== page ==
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Where technology & law meet: Open Access research on data security & its regulation ...

Strathprints makes available Open Access scholarly outputs exploring both the technical aspects of computer security, but also the regulation of existing or emerging technologies. A research specialism of the Department of Computer & Information Sciences (CIS) is computer security. Researchers explore issues surrounding web intrusion detection techniques, malware characteristics, textual steganography and trusted systems. Digital forensics and cyber crime are also a focus.

Meanwhile, the School of Law and its Centre for Internet Law & Policy undertake studies on Internet governance. An important component of this work is consideration of privacy and data protection questions and the increasing focus on cybercrime and 'cyberterrorism'.

Explore the Open Access research by CIS on computer security or the School of Law's work on law, technology and regulation. Or explore all of Strathclyde's Open Access research...

Design and implementation of non-linear minimum variance filters

Naz, Shamsher Ali and Grimble, M.J. (2009) Design and implementation of non-linear minimum variance filters. International Journal of Advanced Mechatronic Systems, 1 (4). pp. 233-241. ISSN 1756-8412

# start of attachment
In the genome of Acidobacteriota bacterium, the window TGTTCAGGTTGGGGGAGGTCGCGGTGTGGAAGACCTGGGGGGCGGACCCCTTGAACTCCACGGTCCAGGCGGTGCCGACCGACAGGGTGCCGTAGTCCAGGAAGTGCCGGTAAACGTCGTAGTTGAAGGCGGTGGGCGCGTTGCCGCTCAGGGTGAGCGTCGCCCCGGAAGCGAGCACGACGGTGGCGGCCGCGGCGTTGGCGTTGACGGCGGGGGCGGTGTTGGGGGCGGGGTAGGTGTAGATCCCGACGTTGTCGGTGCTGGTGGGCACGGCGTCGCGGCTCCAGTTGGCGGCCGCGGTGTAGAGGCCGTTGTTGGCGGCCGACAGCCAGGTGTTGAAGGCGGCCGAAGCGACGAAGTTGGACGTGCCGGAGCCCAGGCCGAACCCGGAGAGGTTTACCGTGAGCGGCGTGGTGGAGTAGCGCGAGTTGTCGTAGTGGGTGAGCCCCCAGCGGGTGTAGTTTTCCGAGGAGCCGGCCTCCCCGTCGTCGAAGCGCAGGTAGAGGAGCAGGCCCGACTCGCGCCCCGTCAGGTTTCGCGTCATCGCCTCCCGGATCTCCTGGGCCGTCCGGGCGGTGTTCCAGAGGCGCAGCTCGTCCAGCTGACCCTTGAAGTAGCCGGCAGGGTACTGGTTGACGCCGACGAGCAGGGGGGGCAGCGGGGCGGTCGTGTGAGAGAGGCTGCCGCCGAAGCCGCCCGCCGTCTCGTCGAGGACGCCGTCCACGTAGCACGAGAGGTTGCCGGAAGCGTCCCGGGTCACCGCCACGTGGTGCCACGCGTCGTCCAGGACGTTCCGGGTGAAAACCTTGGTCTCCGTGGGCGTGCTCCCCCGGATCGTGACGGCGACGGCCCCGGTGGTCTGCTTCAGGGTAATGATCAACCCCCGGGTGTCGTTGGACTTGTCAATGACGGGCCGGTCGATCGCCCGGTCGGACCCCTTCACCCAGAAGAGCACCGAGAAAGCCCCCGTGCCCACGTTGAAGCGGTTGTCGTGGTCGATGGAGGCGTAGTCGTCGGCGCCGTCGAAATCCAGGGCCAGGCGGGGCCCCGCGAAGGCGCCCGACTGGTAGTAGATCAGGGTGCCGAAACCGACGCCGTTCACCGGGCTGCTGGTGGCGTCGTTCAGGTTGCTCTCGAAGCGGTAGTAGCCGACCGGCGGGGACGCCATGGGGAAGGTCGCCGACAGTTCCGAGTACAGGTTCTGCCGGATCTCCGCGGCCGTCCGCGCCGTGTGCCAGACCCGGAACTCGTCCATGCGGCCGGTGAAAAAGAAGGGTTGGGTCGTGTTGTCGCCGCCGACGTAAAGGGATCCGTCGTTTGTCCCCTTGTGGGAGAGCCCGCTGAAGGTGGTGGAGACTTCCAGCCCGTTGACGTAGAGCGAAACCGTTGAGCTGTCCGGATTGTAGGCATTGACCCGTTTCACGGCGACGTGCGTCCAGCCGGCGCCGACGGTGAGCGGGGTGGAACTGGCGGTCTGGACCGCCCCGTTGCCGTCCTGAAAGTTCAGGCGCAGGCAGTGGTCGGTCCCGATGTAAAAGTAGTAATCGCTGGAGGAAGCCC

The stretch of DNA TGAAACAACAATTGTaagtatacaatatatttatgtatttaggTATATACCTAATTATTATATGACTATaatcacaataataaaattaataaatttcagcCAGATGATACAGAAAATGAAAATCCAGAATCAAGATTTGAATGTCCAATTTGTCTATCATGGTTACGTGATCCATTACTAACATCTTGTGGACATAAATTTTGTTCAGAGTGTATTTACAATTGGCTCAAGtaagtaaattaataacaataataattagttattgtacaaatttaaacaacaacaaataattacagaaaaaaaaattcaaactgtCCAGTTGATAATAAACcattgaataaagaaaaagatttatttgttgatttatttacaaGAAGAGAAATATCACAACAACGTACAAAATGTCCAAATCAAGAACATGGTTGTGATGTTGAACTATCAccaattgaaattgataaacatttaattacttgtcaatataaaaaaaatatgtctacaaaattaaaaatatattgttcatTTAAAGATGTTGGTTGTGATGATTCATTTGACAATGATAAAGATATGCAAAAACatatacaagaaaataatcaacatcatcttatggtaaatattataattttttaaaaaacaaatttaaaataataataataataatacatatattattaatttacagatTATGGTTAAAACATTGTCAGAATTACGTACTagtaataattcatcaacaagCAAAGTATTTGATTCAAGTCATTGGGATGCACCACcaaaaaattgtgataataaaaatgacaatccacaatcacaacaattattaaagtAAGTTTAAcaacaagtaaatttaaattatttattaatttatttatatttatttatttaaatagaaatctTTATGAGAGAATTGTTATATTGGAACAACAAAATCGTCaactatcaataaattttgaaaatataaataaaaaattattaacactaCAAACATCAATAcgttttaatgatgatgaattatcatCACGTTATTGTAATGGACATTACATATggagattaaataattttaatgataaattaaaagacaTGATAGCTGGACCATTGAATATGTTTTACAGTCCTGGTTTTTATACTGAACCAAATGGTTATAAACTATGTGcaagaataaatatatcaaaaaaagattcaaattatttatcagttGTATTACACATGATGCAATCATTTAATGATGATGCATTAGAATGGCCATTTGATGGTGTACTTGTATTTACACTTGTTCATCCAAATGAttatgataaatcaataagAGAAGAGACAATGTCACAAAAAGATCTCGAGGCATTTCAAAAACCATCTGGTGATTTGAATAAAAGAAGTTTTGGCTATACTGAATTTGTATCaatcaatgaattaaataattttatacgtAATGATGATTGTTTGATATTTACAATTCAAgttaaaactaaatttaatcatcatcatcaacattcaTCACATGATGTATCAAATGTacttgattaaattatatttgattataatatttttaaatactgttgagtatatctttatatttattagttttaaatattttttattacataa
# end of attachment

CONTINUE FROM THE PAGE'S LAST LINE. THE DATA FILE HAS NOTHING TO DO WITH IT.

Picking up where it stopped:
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Abstract

The non-linear minimum variance (NMV) filtering problem for a non-linear multi-input and multi-output (MIMO) discrete-time system is considered. The NMV filter is designed to minimise a minimum variance criterion. The system model includes channel non-linearities that may be treated as a black box. The NMV filter can avoid the need for a linearisation stage that is required in the extended Kalman filter (EKF). The MIMO NMV filter algorithm is easy to implement, in comparison to the EKF. The main contribution of this paper lies in the design and evaluation of the NMV algorithm for the non-linear MIMO filtering problem. A case study is used to demonstrate performance that is based upon a problem in the medical signal processing area. The design and the real time implementation of the NMV estimator is also considered, for a laboratory based ball and beam experiment. The performance is compared with that of an EKF and real time implementation of both estimators is discussed.